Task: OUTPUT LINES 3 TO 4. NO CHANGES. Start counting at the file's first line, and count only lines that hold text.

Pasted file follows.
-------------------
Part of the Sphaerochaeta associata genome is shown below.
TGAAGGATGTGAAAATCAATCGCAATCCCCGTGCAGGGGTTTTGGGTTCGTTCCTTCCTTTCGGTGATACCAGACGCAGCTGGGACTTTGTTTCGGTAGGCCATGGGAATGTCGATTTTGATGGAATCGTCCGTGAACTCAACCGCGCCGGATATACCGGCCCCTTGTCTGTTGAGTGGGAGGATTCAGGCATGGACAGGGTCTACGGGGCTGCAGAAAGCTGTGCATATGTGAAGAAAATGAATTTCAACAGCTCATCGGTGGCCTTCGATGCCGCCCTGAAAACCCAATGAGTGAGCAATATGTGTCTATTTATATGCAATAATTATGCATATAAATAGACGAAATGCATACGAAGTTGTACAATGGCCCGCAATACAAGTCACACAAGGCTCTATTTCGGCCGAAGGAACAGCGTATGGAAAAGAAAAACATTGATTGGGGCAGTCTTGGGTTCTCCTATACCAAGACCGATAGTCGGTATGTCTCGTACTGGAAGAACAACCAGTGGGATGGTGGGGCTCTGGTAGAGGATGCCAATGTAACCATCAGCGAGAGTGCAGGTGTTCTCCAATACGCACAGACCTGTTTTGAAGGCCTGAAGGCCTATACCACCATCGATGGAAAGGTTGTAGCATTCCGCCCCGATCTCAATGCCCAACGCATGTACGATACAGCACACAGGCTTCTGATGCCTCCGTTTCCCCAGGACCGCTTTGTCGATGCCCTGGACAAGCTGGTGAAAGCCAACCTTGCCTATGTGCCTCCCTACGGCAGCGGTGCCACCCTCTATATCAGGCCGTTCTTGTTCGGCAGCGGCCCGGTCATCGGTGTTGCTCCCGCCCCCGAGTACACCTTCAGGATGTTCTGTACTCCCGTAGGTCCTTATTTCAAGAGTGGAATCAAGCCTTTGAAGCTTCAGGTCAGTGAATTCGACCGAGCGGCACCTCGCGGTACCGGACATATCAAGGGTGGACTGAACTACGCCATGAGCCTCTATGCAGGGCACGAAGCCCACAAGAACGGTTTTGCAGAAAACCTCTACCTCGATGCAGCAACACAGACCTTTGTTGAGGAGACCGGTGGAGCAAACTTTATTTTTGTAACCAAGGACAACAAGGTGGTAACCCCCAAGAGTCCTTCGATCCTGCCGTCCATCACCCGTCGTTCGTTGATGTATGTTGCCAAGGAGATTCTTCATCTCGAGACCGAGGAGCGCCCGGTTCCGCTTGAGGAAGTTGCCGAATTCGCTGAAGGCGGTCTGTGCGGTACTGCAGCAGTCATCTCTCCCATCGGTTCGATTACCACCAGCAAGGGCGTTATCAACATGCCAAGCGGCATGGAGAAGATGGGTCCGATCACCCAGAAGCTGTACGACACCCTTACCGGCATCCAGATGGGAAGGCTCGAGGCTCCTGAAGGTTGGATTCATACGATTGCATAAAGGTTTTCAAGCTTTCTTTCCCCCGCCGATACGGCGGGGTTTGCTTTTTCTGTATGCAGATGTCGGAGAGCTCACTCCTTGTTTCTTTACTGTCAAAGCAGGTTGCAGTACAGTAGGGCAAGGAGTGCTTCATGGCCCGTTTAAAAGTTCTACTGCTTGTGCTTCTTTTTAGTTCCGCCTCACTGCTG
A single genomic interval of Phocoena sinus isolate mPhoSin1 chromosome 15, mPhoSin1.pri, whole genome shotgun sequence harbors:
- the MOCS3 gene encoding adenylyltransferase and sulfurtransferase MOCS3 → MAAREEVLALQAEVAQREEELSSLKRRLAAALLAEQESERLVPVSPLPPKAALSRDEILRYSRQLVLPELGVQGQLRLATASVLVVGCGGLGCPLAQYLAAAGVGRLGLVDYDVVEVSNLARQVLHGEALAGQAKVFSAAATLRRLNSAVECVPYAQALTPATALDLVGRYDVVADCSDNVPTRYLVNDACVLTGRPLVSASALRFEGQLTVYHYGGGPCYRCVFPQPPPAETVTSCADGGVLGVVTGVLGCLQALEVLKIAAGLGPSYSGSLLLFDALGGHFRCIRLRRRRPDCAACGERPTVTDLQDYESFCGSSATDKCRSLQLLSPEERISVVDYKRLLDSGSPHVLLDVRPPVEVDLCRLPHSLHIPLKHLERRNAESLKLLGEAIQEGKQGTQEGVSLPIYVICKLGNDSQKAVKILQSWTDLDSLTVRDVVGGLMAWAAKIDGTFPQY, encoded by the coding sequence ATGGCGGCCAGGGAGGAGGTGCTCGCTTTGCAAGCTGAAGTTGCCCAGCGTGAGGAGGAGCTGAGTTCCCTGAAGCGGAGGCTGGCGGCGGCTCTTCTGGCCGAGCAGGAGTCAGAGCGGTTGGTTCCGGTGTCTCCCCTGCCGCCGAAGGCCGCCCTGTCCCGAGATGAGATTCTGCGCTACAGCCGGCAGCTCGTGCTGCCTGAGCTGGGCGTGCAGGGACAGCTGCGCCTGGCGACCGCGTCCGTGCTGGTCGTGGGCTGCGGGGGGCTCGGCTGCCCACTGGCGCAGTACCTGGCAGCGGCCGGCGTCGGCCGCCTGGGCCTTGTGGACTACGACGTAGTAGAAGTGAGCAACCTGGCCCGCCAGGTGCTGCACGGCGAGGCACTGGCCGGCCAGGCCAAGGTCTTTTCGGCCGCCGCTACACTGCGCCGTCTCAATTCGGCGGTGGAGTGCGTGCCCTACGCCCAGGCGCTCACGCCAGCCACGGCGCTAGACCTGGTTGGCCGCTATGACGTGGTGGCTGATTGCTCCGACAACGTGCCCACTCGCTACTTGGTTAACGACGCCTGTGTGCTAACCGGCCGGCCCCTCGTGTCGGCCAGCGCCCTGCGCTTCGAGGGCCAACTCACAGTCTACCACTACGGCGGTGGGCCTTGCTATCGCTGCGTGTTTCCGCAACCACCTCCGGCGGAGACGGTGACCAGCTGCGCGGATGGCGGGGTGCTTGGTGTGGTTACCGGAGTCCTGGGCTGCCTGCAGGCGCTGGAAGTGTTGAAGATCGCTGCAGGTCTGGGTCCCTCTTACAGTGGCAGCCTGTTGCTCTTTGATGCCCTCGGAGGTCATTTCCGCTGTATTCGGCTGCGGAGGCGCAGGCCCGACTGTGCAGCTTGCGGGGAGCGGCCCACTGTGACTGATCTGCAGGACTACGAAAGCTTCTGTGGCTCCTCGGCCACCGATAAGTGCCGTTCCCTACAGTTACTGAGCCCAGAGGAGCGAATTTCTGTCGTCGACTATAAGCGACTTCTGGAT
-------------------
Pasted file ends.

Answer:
A single genomic interval of Phocoena sinus isolate mPhoSin1 chromosome 15, mPhoSin1.pri, whole genome shotgun sequence harbors:
- the MOCS3 gene encoding adenylyltransferase and sulfurtransferase MOCS3 → MAAREEVLALQAEVAQREEELSSLKRRLAAALLAEQESERLVPVSPLPPKAALSRDEILRYSRQLVLPELGVQGQLRLATASVLVVGCGGLGCPLAQYLAAAGVGRLGLVDYDVVEVSNLARQVLHGEALAGQAKVFSAAATLRRLNSAVECVPYAQALTPATALDLVGRYDVVADCSDNVPTRYLVNDACVLTGRPLVSASALRFEGQLTVYHYGGGPCYRCVFPQPPPAETVTSCADGGVLGVVTGVLGCLQALEVLKIAAGLGPSYSGSLLLFDALGGHFRCIRLRRRRPDCAACGERPTVTDLQDYESFCGSSATDKCRSLQLLSPEERISVVDYKRLLDSGSPHVLLDVRPPVEVDLCRLPHSLHIPLKHLERRNAESLKLLGEAIQEGKQGTQEGVSLPIYVICKLGNDSQKAVKILQSWTDLDSLTVRDVVGGLMAWAAKIDGTFPQY, encoded by the coding sequence ATGGCGGCCAGGGAGGAGGTGCTCGCTTTGCAAGCTGAAGTTGCCCAGCGTGAGGAGGAGCTGAGTTCCCTGAAGCGGAGGCTGGCGGCGGCTCTTCTGGCCGAGCAGGAGTCAGAGCGGTTGGTTCCGGTGTCTCCCCTGCCGCCGAAGGCCGCCCTGTCCCGAGATGAGATTCTGCGCTACAGCCGGCAGCTCGTGCTGCCTGAGCTGGGCGTGCAGGGACAGCTGCGCCTGGCGACCGCGTCCGTGCTGGTCGTGGGCTGCGGGGGGCTCGGCTGCCCACTGGCGCAGTACCTGGCAGCGGCCGGCGTCGGCCGCCTGGGCCTTGTGGACTACGACGTAGTAGAAGTGAGCAACCTGGCCCGCCAGGTGCTGCACGGCGAGGCACTGGCCGGCCAGGCCAAGGTCTTTTCGGCCGCCGCTACACTGCGCCGTCTCAATTCGGCGGTGGAGTGCGTGCCCTACGCCCAGGCGCTCACGCCAGCCACGGCGCTAGACCTGGTTGGCCGCTATGACGTGGTGGCTGATTGCTCCGACAACGTGCCCACTCGCTACTTGGTTAACGACGCCTGTGTGCTAACCGGCCGGCCCCTCGTGTCGGCCAGCGCCCTGCGCTTCGAGGGCCAACTCACAGTCTACCACTACGGCGGTGGGCCTTGCTATCGCTGCGTGTTTCCGCAACCACCTCCGGCGGAGACGGTGACCAGCTGCGCGGATGGCGGGGTGCTTGGTGTGGTTACCGGAGTCCTGGGCTGCCTGCAGGCGCTGGAAGTGTTGAAGATCGCTGCAGGTCTGGGTCCCTCTTACAGTGGCAGCCTGTTGCTCTTTGATGCCCTCGGAGGTCATTTCCGCTGTATTCGGCTGCGGAGGCGCAGGCCCGACTGTGCAGCTTGCGGGGAGCGGCCCACTGTGACTGATCTGCAGGACTACGAAAGCTTCTGTGGCTCCTCGGCCACCGATAAGTGCCGTTCCCTACAGTTACTGAGCCCAGAGGAGCGAATTTCTGTCGTCGACTATAAGCGACTTCTGGAT